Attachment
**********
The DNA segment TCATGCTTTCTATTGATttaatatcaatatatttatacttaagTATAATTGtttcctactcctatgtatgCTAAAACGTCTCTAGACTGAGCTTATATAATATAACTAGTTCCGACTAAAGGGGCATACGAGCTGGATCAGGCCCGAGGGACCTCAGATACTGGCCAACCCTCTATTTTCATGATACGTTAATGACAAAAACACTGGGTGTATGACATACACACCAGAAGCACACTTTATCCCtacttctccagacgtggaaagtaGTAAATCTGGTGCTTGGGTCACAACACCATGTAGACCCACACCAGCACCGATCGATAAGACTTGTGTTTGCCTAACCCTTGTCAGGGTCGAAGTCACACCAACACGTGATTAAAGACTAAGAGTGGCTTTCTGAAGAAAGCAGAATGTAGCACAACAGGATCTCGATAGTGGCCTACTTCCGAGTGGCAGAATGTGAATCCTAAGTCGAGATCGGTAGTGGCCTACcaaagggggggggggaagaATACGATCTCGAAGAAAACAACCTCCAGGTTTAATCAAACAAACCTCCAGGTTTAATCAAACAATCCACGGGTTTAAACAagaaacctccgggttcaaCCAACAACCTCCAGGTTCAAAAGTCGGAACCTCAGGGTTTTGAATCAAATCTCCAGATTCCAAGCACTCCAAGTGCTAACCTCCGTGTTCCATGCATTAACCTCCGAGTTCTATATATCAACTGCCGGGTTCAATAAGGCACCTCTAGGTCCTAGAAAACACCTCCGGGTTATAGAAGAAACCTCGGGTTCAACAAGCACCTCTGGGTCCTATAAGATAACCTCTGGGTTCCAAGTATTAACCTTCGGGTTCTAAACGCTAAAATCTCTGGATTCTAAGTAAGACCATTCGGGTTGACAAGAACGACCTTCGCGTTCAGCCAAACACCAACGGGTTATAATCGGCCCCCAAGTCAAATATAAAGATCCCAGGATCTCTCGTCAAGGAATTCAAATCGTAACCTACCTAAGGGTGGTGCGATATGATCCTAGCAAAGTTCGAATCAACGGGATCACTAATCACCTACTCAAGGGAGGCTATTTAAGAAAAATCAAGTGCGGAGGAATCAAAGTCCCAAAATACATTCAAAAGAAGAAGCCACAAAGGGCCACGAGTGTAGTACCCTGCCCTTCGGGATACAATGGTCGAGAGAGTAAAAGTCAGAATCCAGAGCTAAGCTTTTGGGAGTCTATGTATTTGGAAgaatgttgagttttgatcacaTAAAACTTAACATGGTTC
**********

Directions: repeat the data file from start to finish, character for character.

The DNA segment TCATGCTTTCTATTGATttaatatcaatatatttatacttaagTATAATTGtttcctactcctatgtatgCTAAAACGTCTCTAGACTGAGCTTATATAATATAACTAGTTCCGACTAAAGGGGCATACGAGCTGGATCAGGCCCGAGGGACCTCAGATACTGGCCAACCCTCTATTTTCATGATACGTTAATGACAAAAACACTGGGTGTATGACATACACACCAGAAGCACACTTTATCCCtacttctccagacgtggaaagtaGTAAATCTGGTGCTTGGGTCACAACACCATGTAGACCCACACCAGCACCGATCGATAAGACTTGTGTTTGCCTAACCCTTGTCAGGGTCGAAGTCACACCAACACGTGATTAAAGACTAAGAGTGGCTTTCTGAAGAAAGCAGAATGTAGCACAACAGGATCTCGATAGTGGCCTACTTCCGAGTGGCAGAATGTGAATCCTAAGTCGAGATCGGTAGTGGCCTACcaaagggggggggggaagaATACGATCTCGAAGAAAACAACCTCCAGGTTTAATCAAACAAACCTCCAGGTTTAATCAAACAATCCACGGGTTTAAACAagaaacctccgggttcaaCCAACAACCTCCAGGTTCAAAAGTCGGAACCTCAGGGTTTTGAATCAAATCTCCAGATTCCAAGCACTCCAAGTGCTAACCTCCGTGTTCCATGCATTAACCTCCGAGTTCTATATATCAACTGCCGGGTTCAATAAGGCACCTCTAGGTCCTAGAAAACACCTCCGGGTTATAGAAGAAACCTCGGGTTCAACAAGCACCTCTGGGTCCTATAAGATAACCTCTGGGTTCCAAGTATTAACCTTCGGGTTCTAAACGCTAAAATCTCTGGATTCTAAGTAAGACCATTCGGGTTGACAAGAACGACCTTCGCGTTCAGCCAAACACCAACGGGTTATAATCGGCCCCCAAGTCAAATATAAAGATCCCAGGATCTCTCGTCAAGGAATTCAAATCGTAACCTACCTAAGGGTGGTGCGATATGATCCTAGCAAAGTTCGAATCAACGGGATCACTAATCACCTACTCAAGGGAGGCTATTTAAGAAAAATCAAGTGCGGAGGAATCAAAGTCCCAAAATACATTCAAAAGAAGAAGCCACAAAGGGCCACGAGTGTAGTACCCTGCCCTTCGGGATACAATGGTCGAGAGAGTAAAAGTCAGAATCCAGAGCTAAGCTTTTGGGAGTCTATGTATTTGGAAgaatgttgagttttgatcacaTAAAACTTAACATGGTTC